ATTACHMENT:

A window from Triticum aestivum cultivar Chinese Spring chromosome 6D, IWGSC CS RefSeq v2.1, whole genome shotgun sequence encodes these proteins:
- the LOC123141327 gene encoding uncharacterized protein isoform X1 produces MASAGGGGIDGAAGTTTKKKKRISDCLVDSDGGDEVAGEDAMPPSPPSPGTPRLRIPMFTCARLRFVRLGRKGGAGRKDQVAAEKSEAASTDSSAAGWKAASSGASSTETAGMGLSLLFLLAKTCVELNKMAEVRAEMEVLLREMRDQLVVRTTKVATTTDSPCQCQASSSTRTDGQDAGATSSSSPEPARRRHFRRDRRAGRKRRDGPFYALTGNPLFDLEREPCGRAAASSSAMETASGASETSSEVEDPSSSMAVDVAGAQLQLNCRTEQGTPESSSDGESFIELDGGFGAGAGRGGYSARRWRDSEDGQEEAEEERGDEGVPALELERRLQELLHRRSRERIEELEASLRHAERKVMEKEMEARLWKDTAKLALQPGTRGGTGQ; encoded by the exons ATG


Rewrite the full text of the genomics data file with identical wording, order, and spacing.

A window from Triticum aestivum cultivar Chinese Spring chromosome 6D, IWGSC CS RefSeq v2.1, whole genome shotgun sequence encodes these proteins:
- the LOC123141327 gene encoding uncharacterized protein isoform X1 produces MASAGGGGIDGAAGTTTKKKKRISDCLVDSDGGDEVAGEDAMPPSPPSPGTPRLRIPMFTCARLRFVRLGRKGGAGRKDQVAAEKSEAASTDSSAAGWKAASSGASSTETAGMGLSLLFLLAKTCVELNKMAEVRAEMEVLLREMRDQLVVRTTKVATTTDSPCQCQASSSTRTDGQDAGATSSSSPEPARRRHFRRDRRAGRKRRDGPFYALTGNPLFDLEREPCGRAAASSSAMETASGASETSSEVEDPSSSMAVDVAGAQLQLNCRTEQGTPESSSDGESFIELDGGFGAGAGRGGYSARRWRDSEDGQEEAEEERGDEGVPALELERRLQELLHRRSRERIEELEASLRHAERKVMEKEMEARLWKDTAKLALQPGTRGGTGQ; encoded by the exons ATG